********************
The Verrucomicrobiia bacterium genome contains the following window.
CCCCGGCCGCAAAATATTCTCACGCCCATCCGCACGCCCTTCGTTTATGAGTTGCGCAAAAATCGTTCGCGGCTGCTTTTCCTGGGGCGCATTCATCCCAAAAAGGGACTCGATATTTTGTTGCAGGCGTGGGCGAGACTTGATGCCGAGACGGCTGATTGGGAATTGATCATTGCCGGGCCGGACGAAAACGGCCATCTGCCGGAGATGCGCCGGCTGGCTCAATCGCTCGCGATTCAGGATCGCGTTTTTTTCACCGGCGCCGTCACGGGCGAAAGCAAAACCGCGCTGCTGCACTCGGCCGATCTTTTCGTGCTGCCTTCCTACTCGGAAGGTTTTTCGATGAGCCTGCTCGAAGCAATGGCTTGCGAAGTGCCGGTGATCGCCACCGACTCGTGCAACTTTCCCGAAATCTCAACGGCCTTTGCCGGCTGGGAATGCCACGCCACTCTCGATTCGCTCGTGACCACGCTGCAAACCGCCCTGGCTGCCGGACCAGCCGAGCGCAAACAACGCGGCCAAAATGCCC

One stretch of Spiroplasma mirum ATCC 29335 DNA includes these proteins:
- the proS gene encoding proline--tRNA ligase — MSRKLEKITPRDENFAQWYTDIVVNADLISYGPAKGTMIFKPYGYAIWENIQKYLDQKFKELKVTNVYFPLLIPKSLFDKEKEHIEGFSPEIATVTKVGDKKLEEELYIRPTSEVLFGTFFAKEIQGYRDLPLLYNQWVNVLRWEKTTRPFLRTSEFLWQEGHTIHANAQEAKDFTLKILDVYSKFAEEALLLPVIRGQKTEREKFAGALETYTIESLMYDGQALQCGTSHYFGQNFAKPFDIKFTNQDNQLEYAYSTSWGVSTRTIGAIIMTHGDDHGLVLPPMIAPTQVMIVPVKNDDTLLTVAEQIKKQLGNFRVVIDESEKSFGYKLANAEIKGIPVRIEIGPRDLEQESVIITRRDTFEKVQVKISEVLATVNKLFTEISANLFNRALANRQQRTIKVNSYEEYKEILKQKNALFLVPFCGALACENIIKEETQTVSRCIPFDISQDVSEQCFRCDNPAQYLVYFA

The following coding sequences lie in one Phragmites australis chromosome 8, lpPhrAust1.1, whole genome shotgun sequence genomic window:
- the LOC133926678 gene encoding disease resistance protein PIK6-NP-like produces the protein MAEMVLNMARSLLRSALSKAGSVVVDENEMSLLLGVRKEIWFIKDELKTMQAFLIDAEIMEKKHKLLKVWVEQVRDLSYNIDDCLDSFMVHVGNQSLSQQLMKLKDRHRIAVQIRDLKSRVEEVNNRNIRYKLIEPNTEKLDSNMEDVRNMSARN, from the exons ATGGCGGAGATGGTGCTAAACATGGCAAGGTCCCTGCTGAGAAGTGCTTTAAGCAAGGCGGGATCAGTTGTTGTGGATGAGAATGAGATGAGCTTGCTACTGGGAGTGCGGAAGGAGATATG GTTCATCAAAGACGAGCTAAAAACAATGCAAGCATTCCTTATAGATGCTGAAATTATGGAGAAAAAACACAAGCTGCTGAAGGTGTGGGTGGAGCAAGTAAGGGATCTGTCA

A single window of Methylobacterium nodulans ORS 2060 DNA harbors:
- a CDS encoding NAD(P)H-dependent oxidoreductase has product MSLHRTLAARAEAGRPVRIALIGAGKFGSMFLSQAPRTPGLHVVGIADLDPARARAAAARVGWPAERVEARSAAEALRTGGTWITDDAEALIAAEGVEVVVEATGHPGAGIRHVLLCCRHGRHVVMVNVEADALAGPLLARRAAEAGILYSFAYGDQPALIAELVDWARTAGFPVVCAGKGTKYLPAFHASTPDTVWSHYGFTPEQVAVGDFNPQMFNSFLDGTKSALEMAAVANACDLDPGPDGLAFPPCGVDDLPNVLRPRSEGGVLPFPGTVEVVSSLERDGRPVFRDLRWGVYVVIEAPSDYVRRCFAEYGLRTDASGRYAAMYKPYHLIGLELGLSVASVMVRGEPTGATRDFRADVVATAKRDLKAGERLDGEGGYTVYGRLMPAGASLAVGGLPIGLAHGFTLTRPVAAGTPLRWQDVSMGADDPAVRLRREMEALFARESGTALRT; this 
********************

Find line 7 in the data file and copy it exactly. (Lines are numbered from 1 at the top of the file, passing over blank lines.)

A single window of Methylobacterium nodulans ORS 2060 DNA harbors: